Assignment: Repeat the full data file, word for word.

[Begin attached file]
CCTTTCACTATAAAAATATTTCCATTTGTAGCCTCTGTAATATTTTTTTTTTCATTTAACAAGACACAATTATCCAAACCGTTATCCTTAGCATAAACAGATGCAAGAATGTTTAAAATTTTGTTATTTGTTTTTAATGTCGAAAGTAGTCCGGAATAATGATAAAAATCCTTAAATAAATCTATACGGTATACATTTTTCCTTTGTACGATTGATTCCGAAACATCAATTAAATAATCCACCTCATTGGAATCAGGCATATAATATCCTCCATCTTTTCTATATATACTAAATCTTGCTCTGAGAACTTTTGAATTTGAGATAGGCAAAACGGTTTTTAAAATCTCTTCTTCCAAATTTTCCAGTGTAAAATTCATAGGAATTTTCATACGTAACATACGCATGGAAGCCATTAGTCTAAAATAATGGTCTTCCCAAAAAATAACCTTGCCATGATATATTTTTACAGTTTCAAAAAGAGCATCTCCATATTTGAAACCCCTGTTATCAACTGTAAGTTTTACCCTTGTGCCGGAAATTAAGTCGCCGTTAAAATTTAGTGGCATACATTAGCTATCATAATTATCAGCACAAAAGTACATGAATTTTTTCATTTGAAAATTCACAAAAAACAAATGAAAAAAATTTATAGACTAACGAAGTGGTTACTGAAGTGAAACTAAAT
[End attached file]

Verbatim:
CCTTTCACTATAAAAATATTTCCATTTGTAGCCTCTGTAATATTTTTTTTTTCATTTAACAAGACACAATTATCCAAACCGTTATCCTTAGCATAAACAGATGCAAGAATGTTTAAAATTTTGTTATTTGTTTTTAATGTCGAAAGTAGTCCGGAATAATGATAAAAATCCTTAAATAAATCTATACGGTATACATTTTTCCTTTGTACGATTGATTCCGAAACATCAATTAAATAATCCACCTCATTGGAATCAGGCATATAATATCCTCCATCTTTTCTATATATACTAAATCTTGCTCTGAGAACTTTTGAATTTGAGATAGGCAAAACGGTTTTTAAAATCTCTTCTTCCAAATTTTCCAGTGTAAAATTCATAGGAATTTTCATACGTAACATACGCATGGAAGCCATTAGTCTAAAATAATGGTCTTCCCAAAAAATAACCTTGCCATGATATATTTTTACAGTTTCAAAAAGAGCATCTCCATATTTGAAACCCCTGTTATCAACTGTAAGTTTTACCCTTGTGCCGGAAATTAAGTCGCCGTTAAAATTTAGTGGCATACATTAGCTATCATAATTATCAGCACAAAAGTACATGAATTTTTTCATTTGAAAATTCACAAAAAACAAATGAAAAAAATTTATAGACTAACGAAGTGGTTACTGAAGTGAAACTAAAT